8 June 2016
Chocolate Week – Connecting Solomon Islands’ farmers with global chocolate makers
At the first ever Solomon Islands Cocoa and Chocolate Week, local producers showed how agricultural produce from Solomon Islands can be internationally competitive.
Chocolate Week was funded by Australia in partnership with the Adventist Relief and Development Agency (ADRA), the Pacific Horticultural and Agricultural Market Access program (PHAMA), the Rural Development Program, the Commodity Export Marketing Authority, and private sector representatives.
Several overseas chocolate makers visited Solomon Islands as a part of Chocolate Week to support local farmers to improve the quality of their beans and therefore receive a better export price.
A highlight of Chocolate Week was the week-long tasting and chocolate making process. The international chocolate makers selected the best cocoa beans from over 50 farmers from six provinces. Next, the top ten cocoa producers were chosen to have their beans crafted into chocolate bars. The week culminated on Friday with a final celebration and tasting of the newly crafted chocolate bars.
Speaking at the chocolate awards ceremony, Australian High Commissioner Andrew Byrne congratulated participants on the success of Chocolate Week and highlighted the attendance of rural cocoa farmers from across Solomon Islands.
“Having tasted it myself, I can personally attest that the chocolate produced this week is a very high quality,” the High Commissioner said.
“Last year, some Solomon Islands cocoa producers were trained in best practice fermentation and drying techniques. This week, these producers have had the chance to demonstrate their skills, and more growers have had the opportunity to learn from world leading chocolate makers.”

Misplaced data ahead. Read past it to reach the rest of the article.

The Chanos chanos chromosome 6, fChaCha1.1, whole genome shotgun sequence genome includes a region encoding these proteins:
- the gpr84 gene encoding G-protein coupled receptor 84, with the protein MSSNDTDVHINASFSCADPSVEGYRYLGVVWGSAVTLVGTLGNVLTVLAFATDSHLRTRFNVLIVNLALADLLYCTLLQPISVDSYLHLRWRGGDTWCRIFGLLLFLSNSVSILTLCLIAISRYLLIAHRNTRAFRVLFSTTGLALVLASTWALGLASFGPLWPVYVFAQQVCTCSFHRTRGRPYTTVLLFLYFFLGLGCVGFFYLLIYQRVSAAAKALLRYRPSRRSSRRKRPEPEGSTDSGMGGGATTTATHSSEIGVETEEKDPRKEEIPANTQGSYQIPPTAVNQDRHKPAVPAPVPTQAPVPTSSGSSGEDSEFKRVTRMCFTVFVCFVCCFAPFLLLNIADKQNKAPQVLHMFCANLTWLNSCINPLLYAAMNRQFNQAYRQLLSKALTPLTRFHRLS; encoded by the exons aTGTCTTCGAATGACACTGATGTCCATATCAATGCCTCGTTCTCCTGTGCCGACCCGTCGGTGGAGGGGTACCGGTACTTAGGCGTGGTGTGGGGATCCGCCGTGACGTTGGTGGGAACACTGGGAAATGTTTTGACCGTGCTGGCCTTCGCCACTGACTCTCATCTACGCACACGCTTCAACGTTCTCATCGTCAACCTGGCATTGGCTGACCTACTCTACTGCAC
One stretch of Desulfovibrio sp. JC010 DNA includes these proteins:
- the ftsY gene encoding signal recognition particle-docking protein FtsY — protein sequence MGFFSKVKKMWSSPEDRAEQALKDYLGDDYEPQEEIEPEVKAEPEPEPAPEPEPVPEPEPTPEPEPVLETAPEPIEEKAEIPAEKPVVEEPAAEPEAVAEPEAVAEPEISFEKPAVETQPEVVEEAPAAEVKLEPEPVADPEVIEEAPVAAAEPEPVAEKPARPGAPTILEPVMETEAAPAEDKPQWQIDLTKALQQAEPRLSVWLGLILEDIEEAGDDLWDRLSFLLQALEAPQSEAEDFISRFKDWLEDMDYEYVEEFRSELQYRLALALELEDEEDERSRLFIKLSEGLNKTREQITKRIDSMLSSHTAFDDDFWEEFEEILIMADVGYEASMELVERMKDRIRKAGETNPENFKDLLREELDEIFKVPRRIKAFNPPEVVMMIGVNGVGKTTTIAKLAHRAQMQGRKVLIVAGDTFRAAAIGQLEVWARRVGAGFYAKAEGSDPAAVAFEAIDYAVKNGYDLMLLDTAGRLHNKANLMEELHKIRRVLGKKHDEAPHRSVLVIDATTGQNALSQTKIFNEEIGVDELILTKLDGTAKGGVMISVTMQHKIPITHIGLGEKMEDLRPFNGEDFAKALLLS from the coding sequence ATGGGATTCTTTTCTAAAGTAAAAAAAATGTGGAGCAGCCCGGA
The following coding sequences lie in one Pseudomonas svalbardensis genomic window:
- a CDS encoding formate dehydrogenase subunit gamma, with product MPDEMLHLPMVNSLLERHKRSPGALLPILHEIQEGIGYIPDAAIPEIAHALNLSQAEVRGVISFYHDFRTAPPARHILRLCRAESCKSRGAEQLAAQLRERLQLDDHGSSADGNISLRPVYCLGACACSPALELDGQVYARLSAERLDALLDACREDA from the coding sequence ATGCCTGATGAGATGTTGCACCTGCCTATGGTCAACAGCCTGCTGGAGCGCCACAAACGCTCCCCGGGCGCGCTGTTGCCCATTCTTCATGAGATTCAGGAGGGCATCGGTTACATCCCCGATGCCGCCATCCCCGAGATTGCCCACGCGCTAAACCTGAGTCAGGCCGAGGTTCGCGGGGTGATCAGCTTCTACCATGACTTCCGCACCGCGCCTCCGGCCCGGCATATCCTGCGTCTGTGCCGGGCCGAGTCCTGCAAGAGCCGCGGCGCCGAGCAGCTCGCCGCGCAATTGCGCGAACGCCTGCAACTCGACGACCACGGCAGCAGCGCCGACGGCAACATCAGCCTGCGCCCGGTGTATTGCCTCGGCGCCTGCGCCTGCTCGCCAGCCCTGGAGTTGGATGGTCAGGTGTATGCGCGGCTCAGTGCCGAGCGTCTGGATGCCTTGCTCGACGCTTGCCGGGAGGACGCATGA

The High Commissioner noted the economic and social benefits that will flow from improving the quality of cocoa beans and boosting export prices, and stressed the importance of engaging more women in the value-add stages of production.
“While half of cocoa producers are women, very few women are involved in the value-add stages, including drying and fermenting,” the High Commissioner said.
“Australia is particularly interested in exploring options for greater involvement of women in all stages of cocoa production and distribution. Its pleasing to see a number of women involved in PHAMA’s solar drier trials,” the High Commissioner said.
Chocolate Week continues into this week with the international chocolate makers set to travel to the provinces to strengthen links with the producers of the top ranked cocoa beans.
Small quantities of cocoa beans will then be exported to the USA and New Zealand to be made into the first Solomon Islands single-origin chocolate bars.
Cocoa is one of Solomon Islands’ biggest agricultural export earners, involving around 25,000 small holder farmers and generating around USD15million each year.
Currently, almost all dried beans are exported with no-value add, therefore Solomon Islands producers usually only receive lower bulk prices.
However, there is large potential for greater revenues from niche chocolate makers in Australia, New Zealand and the USA if producers can improve their bean quality.